The Philippines is one of the few nations that has competed in every edition of the Asian Games, and with this comes a rich sporting history.
As far as multi-sport competitions in Asia go, it doesn’t get much bigger than the Asian Games.
The Asian Games is the oldest and is widely considered to be the most prestigious sporting event hosted by the Olympic Council of Asia. After the Olympics, the Asian Games is one of the most highly competitive tournaments, as this is the stage wherein athletes can test their mettle against the best of the best in the continent. This is why for many Filipino athletes, getting to represent the country at the Asian Games is already a huge honor, let alone winning a medal.
This year, 395 athletes will be representing the Philippines in the 2023 Asian Games. Each one will be striving to bring home a medal for the country, not just for themselves, but for the pride of their entire nation. After all, the Philippines has a long history in the Asian Games, and now that the Filipino sports scene is more vibrant than ever, national athletes will be striving to raise the flag higher than before.
Let’s take a quick look at the Philippines’ history at the Asian Games.
The Philippines as hosts
The second Asian Games in history took place in Manila, with the Philippines as the host of the event in 1954. The magnitude of the event could not be understated, as up to 20,000 sports fans flocked to Rizal Memorial Stadium, an iconic landmark for Philippine sports, to watch the opening ceremony.
Given that the 1954 Asian Games was only the second edition of the event, only 10 sports were included in the competition: athletics, basketball, boxing, diving, football, shooting, swimming, water polo, weightlifting, and wrestling. Nearly seven decades later, this number represents just a fraction of the 37 sports included in the upcoming 19th Asian Games.
Competing with the comfort of being at home, the Filipino athletes in the 1954 Asian Games collectively finished with 14 gold, 14 silver, and 17 bronze medals. With 45 in total, the Philippines finished second overall, behind Japan, whose athletes brought home a total of 98 medals. Since the Philippines’ hosting of the Asian Games, this has been the nation’s best-ever finish in the history of the tournament (so far).
The Philippines’ best-performing sports
Over the years, the number of sports and events in the Asian Games has continued to grow. The upcoming edition will feature 37 sports, and one of the major additions in 2023 is the historic debut of esports as a medal event. This shows that sports have truly come a long way since the 50s, and as they continue to evolve, so do Filipino athletes. Historically, however, there are certain events in which Filipinos have won more medals than others.
In terms of the total number of medals won for a sport, swimming ranks the highest in the Philippines’ history at the Asian Games. As of writing, Filipino swimmers have won a total of 95 medals for this particular sport, including 10 golds, 31 silvers, and 54 bronzes. With this medal tally for swimming, the country ranks fifth overall out of 19 countries at the Asian Games. But, given the multitude of events for swimming, the medal count alone doesn’t give the full picture of sports that Filipinos have excelled at in the Games.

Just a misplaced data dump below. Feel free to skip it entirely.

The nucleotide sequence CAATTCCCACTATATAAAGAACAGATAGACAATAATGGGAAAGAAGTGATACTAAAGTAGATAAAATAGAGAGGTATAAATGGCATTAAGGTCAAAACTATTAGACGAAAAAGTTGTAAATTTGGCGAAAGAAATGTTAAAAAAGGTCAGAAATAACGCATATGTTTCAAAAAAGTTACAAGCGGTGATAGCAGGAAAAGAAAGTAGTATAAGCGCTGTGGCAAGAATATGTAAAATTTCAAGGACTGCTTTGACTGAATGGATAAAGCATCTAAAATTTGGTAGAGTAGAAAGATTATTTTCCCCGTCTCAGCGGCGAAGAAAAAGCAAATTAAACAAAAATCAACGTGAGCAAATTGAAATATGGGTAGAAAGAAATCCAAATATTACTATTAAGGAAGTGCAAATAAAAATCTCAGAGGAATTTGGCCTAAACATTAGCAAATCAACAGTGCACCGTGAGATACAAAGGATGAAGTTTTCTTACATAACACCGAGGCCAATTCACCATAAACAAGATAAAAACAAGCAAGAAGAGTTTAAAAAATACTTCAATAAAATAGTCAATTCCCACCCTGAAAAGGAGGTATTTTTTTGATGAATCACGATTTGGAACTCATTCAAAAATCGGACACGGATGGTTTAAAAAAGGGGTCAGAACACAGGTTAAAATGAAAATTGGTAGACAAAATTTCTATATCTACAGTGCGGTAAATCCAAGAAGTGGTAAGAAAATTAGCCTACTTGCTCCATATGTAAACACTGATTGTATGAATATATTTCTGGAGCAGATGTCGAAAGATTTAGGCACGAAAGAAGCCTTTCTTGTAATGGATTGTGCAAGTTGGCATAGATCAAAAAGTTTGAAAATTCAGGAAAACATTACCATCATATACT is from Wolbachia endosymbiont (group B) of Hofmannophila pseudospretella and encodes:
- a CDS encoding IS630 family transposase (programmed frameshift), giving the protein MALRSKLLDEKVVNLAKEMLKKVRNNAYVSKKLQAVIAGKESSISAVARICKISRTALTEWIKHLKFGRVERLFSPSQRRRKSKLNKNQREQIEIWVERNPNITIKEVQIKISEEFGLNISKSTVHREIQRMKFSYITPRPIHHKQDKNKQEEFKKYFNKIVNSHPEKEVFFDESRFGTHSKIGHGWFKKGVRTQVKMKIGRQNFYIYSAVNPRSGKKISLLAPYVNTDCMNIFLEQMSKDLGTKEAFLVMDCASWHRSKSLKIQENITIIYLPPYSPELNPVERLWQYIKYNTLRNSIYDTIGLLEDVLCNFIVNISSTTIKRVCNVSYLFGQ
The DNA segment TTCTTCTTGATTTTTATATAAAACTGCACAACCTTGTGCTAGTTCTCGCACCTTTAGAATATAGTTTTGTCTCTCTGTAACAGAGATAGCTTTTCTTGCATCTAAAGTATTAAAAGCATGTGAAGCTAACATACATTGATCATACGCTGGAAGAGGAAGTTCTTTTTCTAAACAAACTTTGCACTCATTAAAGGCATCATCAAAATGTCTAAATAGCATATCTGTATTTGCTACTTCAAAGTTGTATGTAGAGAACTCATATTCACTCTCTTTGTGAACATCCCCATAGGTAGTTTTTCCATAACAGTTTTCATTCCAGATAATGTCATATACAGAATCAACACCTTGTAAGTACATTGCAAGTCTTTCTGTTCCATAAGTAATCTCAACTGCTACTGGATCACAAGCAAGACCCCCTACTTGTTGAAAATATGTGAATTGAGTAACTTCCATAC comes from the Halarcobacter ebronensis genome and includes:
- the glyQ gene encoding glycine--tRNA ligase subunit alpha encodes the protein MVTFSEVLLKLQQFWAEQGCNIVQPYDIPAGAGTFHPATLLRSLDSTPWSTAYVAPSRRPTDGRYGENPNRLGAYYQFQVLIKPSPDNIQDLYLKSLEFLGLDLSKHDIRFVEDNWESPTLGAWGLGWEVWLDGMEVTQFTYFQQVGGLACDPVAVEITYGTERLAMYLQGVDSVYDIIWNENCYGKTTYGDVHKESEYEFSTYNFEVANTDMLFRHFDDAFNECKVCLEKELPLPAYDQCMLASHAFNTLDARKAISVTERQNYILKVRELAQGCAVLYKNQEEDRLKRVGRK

Basketball, the Philippines’ favorite sport, is the sport many consider to be the one in which Filipinos have been most successful. With seven medals in total, including four golds, one silver, and two bronze medals, the Philippines ranks third out of 11 nations — the highest rank the country has achieved for a single sport at the Asian Games.
The Philippines’ best finishes
The Philippines is one of the few nations that has participated in every single edition of the Asian Games, from the first-ever event held in 1951, up until the 19th edition this 2023. Only seven nations in total have done the same.
Ever since the first-ever Asian Games, the Philippines’ best finishes have been in the 50s. In the second edition in 1954 (when the Philippines was the host country) and the third in 1958, the Southeast Asian country finished with the second-most medals. However, as the years went by, more countries started sending their athletes to the Games, creating a more competitive atmosphere.
Since the early years of the event, the last time the Philippines reached the top 10 overall was in the 1986 edition held in Seoul, South Korea, wherein 93 athletes won a total of 18 medals and finished sixth in the medal rankings. From then on, the Philippines’ rankings have dabbled in the mid-to-high-teen range, and sometimes even the 20s. But, with the landscape of Philippine sports continuing to grow at a rapid pace, the future looks promising.
With 395 Filipino athletes competing in the 19th edition of the Asian Games, will the Philippines be able to reach for a higher finish this year?
Banner image from AFP.